c.1890
Collection of the Minnesota Historical Society
I recently saw the exhibit, "The Art of High Style" at the Minneapolis Institute of Art.  (HERE)
This photo is worth enlarging, look at the details.  Because the work is couture, most of the sewing was by hand.  There is one sewing machine on the table.

Roth & Goldschmidt Corset Company
American, 1880-1929
In 1880 the Connecticut firm began importing
French corsets; by 1901 the manufactured 650
corsets a day.





Corset, c. 1885
Linen twill, baleen, steel

"The exaggerated hourglass torso fashionable in the 1880s could only be achieved with tight corseting.  This corset flares at the hip and bust thanks to a system of darts (folded and stitched sections of fabric) that contour the garment.  Stiff whalebone supports run throughout the body, while steel reinforcements along the center front and center back permit tight lacing"

Collection of the Minnesota Historical Society







Frame Detail


Skirt Train, extender c. 1870
c. 1870
Steel, cotton twill
Collection of the Minnesota Historical Society

"The train extender and bustle combination is a complicated arrangement of steel hoops, cloth tapes, drawstrings and ruffles.

It would have been worn under a skirt to create a bustled silhouette, where volume was concentrated high in the back of the skirt, as well as to support and extend a skirt train."







Photographer:  William H. Jacoby
American, 1841-1905
Collection of the Minnesota Historical Society

Sumner W. Farnham Residence, Minneapolis, c.1880
"Some of Minnesota's top couturiers ran their businesses within stately homes formerly inhabited by the entrepreneurial settlers.  In 1901 designer Lina Christianson (1862-1904) moved into what was once the Minneapolis home of lumber miller and banker Sumner W. Farnham (1820-1900).  There, within an upscale residential district, Christianson offered her clients a fashion-salon experience like those in France, where luxurious commercial spaces took their design cues from lavishly furnished contemporary homes.  From 1901- 1903 she ran one of Minneapolis's largest and most prosperous fashion houses with a staff of 46 employees."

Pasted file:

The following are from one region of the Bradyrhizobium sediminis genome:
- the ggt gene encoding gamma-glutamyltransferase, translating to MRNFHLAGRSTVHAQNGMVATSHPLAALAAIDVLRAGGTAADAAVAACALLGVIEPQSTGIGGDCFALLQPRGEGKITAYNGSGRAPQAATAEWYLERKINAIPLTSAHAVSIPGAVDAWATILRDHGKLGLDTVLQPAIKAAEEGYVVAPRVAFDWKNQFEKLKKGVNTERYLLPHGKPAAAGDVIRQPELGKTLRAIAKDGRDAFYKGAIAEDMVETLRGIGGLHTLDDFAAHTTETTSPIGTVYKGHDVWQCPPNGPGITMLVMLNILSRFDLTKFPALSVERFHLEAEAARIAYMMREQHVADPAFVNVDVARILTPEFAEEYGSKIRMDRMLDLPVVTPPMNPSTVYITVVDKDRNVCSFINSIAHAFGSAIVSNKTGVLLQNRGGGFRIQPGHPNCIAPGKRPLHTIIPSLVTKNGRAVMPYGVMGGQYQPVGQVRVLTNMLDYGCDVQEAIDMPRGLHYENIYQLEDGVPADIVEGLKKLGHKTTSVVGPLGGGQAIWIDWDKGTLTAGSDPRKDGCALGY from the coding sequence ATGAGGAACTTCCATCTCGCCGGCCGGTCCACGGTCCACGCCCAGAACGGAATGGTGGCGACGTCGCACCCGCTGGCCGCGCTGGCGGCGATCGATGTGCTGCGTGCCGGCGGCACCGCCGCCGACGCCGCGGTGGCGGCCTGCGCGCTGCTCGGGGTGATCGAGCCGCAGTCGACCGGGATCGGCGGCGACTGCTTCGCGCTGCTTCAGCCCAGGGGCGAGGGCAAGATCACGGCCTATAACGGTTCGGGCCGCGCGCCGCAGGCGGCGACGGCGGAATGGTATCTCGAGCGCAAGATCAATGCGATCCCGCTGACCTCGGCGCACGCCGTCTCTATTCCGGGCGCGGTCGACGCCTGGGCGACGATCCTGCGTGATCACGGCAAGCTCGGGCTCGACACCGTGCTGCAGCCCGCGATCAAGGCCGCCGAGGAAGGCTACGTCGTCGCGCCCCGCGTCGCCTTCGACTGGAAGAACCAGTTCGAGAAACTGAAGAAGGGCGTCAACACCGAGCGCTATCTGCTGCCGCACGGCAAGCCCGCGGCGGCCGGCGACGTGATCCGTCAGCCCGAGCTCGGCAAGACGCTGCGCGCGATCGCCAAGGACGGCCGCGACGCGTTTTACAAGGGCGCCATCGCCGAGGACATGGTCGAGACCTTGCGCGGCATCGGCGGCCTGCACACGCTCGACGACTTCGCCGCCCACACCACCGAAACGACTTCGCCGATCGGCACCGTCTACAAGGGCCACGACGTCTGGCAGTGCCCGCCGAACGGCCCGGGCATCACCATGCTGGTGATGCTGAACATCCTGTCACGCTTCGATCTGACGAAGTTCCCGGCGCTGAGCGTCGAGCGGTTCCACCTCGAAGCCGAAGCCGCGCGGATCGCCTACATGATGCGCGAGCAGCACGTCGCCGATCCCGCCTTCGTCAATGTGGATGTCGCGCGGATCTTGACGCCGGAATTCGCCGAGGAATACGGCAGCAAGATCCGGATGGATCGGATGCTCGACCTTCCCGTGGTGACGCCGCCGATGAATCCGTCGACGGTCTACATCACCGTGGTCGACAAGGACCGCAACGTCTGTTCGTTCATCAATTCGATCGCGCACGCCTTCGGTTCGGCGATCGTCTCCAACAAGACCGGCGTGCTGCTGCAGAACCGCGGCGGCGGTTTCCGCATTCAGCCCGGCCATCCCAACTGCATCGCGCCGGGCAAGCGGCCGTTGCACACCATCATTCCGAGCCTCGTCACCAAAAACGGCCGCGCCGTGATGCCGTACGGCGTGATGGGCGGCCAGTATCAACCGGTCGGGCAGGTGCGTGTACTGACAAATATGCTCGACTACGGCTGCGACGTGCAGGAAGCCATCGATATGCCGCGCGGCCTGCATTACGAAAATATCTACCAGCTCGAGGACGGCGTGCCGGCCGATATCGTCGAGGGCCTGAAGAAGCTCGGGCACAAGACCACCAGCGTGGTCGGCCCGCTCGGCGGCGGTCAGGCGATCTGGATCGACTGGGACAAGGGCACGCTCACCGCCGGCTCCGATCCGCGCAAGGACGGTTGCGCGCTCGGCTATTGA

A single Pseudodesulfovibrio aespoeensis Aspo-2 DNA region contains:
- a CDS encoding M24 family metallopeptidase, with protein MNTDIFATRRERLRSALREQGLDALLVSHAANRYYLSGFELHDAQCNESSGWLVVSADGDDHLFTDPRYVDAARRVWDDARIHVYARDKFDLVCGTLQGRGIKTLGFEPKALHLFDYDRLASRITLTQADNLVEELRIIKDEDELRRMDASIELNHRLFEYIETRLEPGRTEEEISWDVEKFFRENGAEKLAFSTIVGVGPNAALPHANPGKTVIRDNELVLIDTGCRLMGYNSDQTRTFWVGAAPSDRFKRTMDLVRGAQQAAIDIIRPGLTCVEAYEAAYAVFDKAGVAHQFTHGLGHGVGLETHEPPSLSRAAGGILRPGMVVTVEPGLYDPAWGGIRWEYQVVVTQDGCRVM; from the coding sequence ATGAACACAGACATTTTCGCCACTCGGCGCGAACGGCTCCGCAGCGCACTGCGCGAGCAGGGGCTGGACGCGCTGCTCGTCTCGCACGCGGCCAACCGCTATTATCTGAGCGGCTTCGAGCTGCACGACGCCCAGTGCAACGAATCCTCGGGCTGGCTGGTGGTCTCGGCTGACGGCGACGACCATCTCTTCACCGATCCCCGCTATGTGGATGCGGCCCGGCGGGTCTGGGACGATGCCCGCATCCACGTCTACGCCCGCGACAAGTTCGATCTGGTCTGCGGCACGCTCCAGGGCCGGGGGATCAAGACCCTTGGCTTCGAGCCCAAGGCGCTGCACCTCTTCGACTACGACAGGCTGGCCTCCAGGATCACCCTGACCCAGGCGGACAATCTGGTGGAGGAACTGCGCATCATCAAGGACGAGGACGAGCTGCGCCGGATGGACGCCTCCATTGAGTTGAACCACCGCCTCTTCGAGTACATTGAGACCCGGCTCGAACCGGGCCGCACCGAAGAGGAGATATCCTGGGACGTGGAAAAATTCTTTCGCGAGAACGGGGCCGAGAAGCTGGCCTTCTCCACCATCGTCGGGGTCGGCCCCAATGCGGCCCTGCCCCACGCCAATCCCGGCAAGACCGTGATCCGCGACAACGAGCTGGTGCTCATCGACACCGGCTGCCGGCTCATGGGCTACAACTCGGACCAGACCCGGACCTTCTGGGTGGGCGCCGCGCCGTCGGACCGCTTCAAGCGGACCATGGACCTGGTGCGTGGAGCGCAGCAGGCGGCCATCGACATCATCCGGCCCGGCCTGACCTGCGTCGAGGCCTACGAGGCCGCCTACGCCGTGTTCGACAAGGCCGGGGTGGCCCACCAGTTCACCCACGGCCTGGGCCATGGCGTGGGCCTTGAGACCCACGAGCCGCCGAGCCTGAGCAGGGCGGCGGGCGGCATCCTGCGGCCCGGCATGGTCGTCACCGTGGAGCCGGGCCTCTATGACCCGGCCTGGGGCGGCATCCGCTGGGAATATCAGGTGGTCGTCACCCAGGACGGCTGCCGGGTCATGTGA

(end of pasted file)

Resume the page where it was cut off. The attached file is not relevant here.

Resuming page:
"Local couture ascended during a pivotal moment for Minnesota which became a state in 1858 amid coercive and fiercely contested treaty negotiations with the Dakota and Ojibwe nations.  Abundant natural resources extracted through milling and mining along the innovations in rail transportation enriched early settlers and industrial tycoons.  Wealthy white settlers sought elegant dress to reflect their new status.  The Minnesota couturiers featured in this exhibition, with connections to Paris and other fashion centers, furnished this clientele with styles that kept in step with tastemakers around the globe."
"Minnesota's elite fashion industry flourished during the era of the "New Woman", a feminist ideal promoting white middle and upper-class woman's social and professional engagement.  The couturiers showcased here drove the economy, travelled annually to Europe and generated hundreds of local jobs- yet. they could not vote until 1920.